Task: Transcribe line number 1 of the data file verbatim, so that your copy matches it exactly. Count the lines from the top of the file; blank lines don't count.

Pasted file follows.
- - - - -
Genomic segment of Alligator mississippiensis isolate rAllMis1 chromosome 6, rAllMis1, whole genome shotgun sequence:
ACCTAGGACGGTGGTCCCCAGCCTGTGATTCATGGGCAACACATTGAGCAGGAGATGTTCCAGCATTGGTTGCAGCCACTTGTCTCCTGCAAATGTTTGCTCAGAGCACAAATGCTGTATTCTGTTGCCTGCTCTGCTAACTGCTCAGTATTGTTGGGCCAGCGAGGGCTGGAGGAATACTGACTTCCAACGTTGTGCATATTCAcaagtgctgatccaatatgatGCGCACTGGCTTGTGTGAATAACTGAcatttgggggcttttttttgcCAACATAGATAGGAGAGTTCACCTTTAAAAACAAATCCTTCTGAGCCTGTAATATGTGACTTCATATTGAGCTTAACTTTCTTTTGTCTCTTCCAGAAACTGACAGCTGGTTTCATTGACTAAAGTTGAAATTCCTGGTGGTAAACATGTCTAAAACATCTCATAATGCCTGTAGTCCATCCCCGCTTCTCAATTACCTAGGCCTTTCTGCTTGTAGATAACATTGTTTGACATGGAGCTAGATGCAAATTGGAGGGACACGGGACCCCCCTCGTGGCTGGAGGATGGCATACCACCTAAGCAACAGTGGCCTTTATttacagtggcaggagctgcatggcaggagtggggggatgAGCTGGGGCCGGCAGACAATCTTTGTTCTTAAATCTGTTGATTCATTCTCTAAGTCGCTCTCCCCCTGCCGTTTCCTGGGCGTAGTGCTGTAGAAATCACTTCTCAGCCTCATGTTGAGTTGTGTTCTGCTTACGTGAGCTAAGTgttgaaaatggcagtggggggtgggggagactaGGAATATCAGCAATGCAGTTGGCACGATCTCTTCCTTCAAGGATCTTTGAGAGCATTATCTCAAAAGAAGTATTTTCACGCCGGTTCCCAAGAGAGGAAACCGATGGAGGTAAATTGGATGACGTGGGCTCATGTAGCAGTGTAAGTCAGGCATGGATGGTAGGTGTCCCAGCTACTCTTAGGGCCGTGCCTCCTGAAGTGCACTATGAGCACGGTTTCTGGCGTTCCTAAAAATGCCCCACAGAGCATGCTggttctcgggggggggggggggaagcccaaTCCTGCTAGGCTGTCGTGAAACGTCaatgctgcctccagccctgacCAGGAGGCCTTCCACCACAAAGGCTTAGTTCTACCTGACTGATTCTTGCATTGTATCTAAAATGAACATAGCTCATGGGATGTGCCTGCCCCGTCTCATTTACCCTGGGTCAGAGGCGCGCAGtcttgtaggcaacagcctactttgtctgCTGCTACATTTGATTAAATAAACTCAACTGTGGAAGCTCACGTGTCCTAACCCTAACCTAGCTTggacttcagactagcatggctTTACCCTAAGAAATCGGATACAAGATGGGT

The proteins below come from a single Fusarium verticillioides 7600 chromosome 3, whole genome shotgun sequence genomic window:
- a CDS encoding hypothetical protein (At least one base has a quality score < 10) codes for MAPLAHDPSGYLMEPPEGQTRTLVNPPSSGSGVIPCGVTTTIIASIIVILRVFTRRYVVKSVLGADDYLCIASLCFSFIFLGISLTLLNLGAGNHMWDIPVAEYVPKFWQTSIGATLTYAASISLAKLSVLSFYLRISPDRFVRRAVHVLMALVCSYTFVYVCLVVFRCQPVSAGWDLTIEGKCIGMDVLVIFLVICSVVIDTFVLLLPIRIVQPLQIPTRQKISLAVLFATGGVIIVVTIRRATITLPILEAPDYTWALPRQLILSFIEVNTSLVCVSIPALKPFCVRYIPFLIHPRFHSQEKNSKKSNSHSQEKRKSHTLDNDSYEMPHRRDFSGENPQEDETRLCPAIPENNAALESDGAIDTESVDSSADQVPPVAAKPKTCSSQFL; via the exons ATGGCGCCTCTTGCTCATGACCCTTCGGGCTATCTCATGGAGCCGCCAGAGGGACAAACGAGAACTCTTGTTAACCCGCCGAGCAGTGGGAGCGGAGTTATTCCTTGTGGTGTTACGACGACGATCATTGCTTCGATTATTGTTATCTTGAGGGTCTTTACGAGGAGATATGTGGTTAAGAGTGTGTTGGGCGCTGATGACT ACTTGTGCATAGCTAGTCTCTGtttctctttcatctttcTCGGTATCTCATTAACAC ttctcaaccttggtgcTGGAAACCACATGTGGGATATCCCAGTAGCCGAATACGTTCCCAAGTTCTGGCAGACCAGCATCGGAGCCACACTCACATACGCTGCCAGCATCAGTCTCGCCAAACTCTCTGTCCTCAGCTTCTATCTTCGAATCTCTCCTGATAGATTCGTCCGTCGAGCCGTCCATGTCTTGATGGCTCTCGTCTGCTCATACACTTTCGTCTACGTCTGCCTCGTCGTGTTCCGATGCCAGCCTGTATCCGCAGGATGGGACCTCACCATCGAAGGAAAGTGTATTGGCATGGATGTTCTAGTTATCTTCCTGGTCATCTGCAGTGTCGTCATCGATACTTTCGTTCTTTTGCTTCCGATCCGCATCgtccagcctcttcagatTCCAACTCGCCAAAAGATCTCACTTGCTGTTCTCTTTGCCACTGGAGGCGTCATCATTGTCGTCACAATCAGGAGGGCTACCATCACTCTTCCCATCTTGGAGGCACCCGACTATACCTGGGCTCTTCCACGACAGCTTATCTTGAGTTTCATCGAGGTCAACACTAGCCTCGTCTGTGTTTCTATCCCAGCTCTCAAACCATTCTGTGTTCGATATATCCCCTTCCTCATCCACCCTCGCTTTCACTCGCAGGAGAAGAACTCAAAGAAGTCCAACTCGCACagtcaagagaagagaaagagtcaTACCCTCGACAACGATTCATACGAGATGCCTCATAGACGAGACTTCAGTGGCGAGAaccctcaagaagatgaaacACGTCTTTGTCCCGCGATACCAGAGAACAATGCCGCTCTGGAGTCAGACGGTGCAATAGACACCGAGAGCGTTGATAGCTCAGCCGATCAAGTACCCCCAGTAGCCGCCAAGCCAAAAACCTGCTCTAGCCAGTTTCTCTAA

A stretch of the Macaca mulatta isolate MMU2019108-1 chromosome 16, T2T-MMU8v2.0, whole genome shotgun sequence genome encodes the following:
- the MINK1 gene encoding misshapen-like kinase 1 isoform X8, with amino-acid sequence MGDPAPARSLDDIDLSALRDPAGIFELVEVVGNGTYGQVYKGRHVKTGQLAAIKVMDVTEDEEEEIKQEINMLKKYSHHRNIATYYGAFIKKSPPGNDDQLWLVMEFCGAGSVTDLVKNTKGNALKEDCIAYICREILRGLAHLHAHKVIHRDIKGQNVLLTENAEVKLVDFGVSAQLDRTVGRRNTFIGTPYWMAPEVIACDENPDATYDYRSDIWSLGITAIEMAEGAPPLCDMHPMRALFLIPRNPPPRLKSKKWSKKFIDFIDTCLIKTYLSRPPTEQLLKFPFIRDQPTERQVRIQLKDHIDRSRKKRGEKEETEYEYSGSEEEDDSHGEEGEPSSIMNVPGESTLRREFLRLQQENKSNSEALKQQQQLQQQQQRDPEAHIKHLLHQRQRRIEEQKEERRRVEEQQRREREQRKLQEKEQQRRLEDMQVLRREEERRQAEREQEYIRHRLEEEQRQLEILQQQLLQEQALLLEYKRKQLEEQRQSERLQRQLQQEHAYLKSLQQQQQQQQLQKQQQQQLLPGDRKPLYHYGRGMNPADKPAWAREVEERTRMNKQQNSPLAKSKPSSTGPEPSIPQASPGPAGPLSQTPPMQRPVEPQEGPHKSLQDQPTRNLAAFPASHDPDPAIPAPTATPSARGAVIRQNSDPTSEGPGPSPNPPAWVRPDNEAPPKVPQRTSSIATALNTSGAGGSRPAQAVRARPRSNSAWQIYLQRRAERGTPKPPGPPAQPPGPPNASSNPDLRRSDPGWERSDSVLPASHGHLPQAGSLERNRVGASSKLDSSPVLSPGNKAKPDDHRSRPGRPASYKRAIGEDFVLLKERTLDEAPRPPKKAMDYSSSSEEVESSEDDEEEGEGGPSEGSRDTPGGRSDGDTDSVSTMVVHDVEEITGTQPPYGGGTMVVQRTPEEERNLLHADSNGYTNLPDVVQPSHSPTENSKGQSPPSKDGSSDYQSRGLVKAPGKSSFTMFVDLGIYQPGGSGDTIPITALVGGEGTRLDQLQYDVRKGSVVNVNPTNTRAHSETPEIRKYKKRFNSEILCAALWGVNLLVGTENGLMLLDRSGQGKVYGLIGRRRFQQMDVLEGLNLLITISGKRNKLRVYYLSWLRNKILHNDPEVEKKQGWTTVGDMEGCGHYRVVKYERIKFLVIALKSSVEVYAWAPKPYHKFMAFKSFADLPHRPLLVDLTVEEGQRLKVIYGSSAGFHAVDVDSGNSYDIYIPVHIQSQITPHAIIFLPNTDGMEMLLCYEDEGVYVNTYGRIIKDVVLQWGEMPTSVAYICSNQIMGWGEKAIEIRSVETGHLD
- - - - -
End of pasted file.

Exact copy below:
Genomic segment of Alligator mississippiensis isolate rAllMis1 chromosome 6, rAllMis1, whole genome shotgun sequence: